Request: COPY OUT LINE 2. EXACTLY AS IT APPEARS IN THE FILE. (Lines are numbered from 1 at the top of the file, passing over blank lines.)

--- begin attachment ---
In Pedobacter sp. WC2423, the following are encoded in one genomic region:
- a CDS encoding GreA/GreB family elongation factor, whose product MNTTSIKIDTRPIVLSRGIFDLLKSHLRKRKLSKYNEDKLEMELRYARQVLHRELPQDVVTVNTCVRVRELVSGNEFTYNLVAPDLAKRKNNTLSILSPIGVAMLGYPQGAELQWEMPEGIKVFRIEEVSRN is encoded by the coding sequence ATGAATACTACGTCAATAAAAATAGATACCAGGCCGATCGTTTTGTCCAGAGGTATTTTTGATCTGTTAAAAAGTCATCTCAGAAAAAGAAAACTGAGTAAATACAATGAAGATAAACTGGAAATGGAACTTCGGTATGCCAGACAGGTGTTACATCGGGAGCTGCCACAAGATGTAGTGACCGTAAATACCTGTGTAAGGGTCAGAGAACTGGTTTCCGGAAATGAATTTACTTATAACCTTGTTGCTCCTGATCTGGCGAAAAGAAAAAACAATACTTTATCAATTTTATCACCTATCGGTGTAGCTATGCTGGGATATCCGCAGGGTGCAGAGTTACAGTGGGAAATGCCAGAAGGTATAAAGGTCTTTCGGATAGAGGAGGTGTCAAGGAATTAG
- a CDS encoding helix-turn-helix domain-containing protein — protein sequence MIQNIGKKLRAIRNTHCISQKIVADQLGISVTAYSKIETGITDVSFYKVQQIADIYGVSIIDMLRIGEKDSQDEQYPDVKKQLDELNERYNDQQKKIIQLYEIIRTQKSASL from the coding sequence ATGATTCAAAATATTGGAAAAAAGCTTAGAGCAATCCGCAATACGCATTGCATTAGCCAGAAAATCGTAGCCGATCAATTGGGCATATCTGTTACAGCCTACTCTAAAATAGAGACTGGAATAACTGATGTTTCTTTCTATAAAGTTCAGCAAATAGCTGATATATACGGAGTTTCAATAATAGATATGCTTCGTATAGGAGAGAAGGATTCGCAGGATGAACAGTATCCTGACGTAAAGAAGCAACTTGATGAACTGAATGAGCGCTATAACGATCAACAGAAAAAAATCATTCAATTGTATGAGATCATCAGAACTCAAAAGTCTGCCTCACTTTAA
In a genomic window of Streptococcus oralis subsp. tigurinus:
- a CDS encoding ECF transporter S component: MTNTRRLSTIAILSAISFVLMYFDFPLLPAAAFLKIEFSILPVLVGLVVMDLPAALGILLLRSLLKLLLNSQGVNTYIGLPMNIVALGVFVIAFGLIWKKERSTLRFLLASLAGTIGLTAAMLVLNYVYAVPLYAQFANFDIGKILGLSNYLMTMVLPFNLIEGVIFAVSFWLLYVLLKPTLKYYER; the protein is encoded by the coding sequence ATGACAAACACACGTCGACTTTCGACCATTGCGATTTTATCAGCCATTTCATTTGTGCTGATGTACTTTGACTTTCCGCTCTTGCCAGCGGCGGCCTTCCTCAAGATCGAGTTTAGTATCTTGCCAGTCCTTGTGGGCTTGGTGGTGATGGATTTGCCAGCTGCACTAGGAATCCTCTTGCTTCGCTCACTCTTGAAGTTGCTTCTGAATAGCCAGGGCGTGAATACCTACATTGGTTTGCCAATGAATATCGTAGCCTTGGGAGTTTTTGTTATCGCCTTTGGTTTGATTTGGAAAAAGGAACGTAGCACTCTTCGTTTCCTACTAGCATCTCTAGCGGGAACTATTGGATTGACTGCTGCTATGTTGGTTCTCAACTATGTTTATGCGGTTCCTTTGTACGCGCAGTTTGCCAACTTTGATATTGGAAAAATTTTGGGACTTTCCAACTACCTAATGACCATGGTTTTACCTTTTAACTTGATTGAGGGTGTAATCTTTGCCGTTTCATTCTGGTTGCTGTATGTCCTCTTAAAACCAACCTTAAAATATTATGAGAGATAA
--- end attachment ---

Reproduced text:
- a CDS encoding GreA/GreB family elongation factor, whose product MNTTSIKIDTRPIVLSRGIFDLLKSHLRKRKLSKYNEDKLEMELRYARQVLHRELPQDVVTVNTCVRVRELVSGNEFTYNLVAPDLAKRKNNTLSILSPIGVAMLGYPQGAELQWEMPEGIKVFRIEEVSRN is encoded by the coding sequence ATGAATACTACGTCAATAAAAATAGATACCAGGCCGATCGTTTTGTCCAGAGGTATTTTTGATCTGTTAAAAAGTCATCTCAGAAAAAGAAAACTGAGTAAATACAATGAAGATAAACTGGAAATGGAACTTCGGTATGCCAGACAGGTGTTACATCGGGAGCTGCCACAAGATGTAGTGACCGTAAATACCTGTGTAAGGGTCAGAGAACTGGTTTCCGGAAATGAATTTACTTATAACCTTGTTGCTCCTGATCTGGCGAAAAGAAAAAACAATACTTTATCAATTTTATCACCTATCGGTGTAGCTATGCTGGGATATCCGCAGGGTGCAGAGTTACAGTGGGAAATGCCAGAAGGTATAAAGGTCTTTCGGATAGAGGAGGTGTCAAGGAATTAG